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January 22, 2013; Source: Houston Press
Over the past summer, NPQ noted plans for a downtown Houston bar that would deliver all profits to charities. Now that plan has become a reality in the form of the Original OKRA Charity Saloon. The new bar is a product of the work of the Houston nonprofit Organized Kollaboration on Restaurant Affairs (OKRA).
OKRA describes itself as “a charitable organization with very specific views on how our industry should operate and engage local communities. We ARE NOT a general membership association for restaurants, bars, and other branches of the hospitality industry. Instead, we function as an independent, community-supported advocacy group.” Just for good measure or perhaps to emphasize its independence from the local restaurant and bar industry, OKRA adds, “There IS a very real possibility that you will disagree with our views and efforts. We’re okay with that…”
The Original OKRA Charity Saloon offers patrons a chance to vote for one out of four charities with every drink they purchase. At the end of the month, the charity with the most votes receives the bar’s profits for that month. When the next month begins, the bar rotates in a group of four new charities.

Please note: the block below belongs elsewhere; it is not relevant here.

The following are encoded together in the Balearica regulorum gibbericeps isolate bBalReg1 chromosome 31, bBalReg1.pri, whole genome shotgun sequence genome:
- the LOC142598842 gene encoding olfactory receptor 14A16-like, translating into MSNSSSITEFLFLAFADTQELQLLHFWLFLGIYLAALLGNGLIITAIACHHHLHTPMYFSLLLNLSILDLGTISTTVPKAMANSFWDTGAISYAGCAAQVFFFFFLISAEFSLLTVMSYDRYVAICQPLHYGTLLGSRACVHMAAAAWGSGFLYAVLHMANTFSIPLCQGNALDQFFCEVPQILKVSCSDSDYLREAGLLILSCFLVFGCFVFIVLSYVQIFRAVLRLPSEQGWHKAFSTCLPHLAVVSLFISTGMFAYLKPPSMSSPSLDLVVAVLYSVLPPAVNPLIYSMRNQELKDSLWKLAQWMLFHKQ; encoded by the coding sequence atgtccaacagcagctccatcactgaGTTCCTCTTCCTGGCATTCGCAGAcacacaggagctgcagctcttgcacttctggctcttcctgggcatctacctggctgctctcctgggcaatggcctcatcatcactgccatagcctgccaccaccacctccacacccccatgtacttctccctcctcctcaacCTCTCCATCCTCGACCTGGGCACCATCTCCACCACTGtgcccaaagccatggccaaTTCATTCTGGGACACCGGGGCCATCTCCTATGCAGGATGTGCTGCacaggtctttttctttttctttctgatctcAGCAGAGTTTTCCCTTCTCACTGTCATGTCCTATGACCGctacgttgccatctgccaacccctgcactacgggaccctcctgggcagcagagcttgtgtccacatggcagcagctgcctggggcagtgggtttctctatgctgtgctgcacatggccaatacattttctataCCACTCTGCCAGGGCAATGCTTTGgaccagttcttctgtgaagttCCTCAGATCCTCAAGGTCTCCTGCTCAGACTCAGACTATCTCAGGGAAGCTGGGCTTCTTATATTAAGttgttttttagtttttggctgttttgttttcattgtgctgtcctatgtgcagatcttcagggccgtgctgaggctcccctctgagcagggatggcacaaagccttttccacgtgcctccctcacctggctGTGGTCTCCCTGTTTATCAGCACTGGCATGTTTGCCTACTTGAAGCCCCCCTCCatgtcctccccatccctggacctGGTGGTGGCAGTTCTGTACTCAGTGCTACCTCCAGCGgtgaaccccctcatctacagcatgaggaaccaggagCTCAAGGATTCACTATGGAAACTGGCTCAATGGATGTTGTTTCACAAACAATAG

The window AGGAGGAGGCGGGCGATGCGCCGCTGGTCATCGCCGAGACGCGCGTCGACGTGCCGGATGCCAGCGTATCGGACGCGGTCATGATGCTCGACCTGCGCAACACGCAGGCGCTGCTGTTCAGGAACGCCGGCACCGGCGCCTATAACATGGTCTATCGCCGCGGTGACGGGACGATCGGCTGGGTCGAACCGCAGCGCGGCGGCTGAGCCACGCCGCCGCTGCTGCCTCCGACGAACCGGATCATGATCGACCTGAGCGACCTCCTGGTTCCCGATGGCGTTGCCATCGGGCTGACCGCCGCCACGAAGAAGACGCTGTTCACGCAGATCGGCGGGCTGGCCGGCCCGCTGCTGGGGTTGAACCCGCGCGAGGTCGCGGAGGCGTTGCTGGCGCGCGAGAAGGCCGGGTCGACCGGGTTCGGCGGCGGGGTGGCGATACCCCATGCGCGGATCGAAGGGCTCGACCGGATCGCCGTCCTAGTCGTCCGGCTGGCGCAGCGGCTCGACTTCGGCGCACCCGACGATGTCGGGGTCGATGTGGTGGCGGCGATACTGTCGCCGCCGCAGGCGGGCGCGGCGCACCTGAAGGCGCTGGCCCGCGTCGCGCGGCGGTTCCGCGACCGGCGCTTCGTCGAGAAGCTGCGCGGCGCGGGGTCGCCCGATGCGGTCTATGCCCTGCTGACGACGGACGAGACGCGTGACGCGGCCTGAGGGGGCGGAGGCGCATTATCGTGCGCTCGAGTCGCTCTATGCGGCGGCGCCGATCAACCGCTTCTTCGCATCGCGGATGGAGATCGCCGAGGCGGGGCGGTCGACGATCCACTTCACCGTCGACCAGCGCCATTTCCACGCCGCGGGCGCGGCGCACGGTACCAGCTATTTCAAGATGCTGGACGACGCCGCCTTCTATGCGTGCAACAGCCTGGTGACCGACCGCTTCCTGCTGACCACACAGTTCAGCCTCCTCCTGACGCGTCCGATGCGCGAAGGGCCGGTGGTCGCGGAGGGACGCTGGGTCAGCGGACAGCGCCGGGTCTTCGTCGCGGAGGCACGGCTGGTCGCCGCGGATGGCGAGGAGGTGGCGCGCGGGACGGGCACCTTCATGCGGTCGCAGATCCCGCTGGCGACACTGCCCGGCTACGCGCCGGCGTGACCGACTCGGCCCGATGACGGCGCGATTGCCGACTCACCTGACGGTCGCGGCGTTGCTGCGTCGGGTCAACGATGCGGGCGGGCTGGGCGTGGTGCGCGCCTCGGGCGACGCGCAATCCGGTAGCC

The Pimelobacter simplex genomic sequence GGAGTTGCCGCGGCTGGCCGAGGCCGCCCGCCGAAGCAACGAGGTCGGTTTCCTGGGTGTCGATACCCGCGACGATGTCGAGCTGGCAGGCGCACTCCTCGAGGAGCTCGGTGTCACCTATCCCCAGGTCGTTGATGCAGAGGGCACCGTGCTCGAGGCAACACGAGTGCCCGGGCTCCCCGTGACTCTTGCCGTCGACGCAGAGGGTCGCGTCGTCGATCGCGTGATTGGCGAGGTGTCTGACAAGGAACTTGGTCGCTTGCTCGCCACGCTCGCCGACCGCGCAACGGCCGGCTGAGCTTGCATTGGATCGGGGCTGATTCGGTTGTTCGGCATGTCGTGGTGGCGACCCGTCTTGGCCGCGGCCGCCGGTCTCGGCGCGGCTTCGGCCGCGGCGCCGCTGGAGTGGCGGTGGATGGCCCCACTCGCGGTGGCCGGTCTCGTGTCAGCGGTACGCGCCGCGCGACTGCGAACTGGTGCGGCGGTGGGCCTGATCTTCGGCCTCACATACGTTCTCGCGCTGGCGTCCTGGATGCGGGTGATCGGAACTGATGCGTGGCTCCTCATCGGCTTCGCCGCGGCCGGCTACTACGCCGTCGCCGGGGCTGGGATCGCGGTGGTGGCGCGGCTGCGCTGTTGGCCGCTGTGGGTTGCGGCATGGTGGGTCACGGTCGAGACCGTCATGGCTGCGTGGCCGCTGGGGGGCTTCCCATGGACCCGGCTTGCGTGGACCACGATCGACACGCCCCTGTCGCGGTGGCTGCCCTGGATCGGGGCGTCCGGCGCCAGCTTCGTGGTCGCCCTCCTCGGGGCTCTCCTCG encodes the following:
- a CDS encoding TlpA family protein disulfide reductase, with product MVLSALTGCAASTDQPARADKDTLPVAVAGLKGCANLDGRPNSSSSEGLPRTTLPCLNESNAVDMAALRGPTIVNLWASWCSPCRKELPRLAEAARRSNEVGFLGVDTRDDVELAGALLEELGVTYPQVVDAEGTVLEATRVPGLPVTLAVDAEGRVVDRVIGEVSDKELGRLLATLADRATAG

While the Original OKRA Charity Saloon is one of the pioneers in this field, it is not alone, and different charity bars are adopting a variety of giving schemas. The New York Times recently profiled other charity bars, such as the Oregon Public House in Portland and Cause in Washington, D.C., and pointed to other such philanthropic bar experiments in San Francisco, Melbourne, Australia, and Hyderabad, India. The Times quotes Patrick Rooney of the Center on Philanthropy at Indiana University, who calls the charity bar idea “a clever idea and certainly a noble ambition.”
Rooney advises drinkers to ask probing questions about the charities involved to assure that one’s drinking money goes to support effective and efficient charities. That is undoubtedly good advice, though we wonder about the degree to which potentially inebriated patron-donors can be expected to undertake this kind of due diligence in regards to a charitable contribution that, at least in some cases, may be somewhat more incidental than it is deliberate. Perhaps the onus for the charity research is “on the house.” In any case, we’ll raise a glass to the charity bar, an innovation that we expect to see replicated many times over in the future in a whole host of creative variations on this theme. –Mike Keefe-Feldman